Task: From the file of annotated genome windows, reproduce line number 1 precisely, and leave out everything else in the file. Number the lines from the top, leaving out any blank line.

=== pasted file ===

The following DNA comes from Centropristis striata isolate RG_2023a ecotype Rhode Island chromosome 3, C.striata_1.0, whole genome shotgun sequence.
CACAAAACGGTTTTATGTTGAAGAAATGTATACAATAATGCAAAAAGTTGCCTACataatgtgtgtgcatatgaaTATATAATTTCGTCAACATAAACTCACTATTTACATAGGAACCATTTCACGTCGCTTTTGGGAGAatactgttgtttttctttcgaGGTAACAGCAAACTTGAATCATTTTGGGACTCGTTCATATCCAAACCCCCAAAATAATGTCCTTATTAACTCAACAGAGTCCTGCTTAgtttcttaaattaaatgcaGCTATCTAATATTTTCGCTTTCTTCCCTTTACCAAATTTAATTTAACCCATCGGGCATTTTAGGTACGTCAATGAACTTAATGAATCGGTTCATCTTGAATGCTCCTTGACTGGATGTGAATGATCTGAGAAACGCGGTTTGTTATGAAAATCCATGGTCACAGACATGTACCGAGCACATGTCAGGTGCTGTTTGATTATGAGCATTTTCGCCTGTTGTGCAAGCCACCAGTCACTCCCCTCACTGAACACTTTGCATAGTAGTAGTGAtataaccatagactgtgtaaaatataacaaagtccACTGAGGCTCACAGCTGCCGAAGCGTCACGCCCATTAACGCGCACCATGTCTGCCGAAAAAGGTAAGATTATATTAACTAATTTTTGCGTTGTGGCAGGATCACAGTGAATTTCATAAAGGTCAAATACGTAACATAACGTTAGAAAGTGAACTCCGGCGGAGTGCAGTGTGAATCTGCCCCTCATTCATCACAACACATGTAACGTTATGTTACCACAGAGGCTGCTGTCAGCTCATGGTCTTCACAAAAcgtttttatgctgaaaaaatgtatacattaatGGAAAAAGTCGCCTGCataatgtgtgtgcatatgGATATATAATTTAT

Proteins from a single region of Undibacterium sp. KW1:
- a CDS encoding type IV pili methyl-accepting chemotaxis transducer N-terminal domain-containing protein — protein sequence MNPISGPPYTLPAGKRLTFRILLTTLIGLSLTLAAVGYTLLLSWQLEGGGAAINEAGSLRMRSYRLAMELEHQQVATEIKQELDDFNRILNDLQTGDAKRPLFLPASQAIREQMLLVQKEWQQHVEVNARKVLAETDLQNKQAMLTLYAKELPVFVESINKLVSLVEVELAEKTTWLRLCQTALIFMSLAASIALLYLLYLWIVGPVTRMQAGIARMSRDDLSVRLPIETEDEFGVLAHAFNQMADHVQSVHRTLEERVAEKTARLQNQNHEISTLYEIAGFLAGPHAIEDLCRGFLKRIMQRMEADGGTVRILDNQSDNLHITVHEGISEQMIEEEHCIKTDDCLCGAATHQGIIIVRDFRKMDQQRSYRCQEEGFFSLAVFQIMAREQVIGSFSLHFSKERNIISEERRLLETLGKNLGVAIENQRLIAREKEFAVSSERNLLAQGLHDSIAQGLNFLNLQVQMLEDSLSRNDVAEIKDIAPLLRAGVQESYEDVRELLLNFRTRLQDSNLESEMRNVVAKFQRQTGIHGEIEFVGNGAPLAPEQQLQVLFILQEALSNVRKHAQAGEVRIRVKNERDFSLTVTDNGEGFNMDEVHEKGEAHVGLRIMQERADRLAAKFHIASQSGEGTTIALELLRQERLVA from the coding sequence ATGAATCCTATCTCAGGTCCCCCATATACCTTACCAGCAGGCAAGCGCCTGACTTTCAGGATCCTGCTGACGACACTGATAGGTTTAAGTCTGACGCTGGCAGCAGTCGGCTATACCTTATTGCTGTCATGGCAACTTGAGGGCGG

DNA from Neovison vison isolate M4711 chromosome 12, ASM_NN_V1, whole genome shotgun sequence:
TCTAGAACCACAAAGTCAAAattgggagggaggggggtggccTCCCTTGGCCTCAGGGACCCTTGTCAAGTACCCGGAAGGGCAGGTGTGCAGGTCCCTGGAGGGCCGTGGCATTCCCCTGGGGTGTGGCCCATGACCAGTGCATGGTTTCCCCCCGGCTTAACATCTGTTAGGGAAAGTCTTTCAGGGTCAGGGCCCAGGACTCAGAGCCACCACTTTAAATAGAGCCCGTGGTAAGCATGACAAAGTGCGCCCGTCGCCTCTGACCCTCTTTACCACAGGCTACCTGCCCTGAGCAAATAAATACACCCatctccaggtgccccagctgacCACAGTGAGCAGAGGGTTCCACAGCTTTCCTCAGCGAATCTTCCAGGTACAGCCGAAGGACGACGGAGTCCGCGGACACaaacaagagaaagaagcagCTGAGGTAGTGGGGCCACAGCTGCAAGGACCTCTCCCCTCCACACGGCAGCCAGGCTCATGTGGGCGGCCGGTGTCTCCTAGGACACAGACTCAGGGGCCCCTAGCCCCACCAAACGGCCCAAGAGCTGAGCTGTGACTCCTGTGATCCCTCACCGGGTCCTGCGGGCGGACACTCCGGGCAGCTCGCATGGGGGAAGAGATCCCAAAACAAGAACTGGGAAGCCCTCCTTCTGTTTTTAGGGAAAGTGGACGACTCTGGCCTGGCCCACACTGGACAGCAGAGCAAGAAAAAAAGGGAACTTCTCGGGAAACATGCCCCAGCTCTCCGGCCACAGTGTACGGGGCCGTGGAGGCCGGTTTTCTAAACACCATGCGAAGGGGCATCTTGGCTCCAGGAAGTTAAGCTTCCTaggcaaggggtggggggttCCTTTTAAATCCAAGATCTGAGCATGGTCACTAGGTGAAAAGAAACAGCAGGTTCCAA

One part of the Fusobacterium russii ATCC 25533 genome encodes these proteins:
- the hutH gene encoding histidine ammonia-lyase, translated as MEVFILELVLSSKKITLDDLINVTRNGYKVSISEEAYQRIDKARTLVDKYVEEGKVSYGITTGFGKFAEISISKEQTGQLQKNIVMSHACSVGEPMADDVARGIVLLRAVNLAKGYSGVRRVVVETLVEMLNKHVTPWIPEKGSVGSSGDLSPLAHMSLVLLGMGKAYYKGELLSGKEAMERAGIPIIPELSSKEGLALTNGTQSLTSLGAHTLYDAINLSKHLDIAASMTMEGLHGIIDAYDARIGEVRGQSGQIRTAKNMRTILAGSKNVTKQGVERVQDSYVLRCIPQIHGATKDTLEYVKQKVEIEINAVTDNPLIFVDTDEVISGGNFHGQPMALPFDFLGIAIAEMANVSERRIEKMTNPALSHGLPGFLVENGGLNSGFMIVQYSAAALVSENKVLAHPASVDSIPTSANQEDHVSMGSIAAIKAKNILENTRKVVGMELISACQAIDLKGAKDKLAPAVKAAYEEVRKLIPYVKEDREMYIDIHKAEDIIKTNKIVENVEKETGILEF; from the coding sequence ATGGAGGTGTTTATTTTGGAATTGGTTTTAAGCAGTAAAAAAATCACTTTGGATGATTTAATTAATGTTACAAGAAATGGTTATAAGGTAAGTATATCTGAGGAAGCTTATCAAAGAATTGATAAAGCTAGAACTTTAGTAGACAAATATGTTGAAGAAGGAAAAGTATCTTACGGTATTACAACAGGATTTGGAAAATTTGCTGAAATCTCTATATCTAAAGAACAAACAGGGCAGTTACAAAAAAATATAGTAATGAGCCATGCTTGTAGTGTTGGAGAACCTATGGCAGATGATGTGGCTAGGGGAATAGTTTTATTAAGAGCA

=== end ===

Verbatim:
The following DNA comes from Centropristis striata isolate RG_2023a ecotype Rhode Island chromosome 3, C.striata_1.0, whole genome shotgun sequence.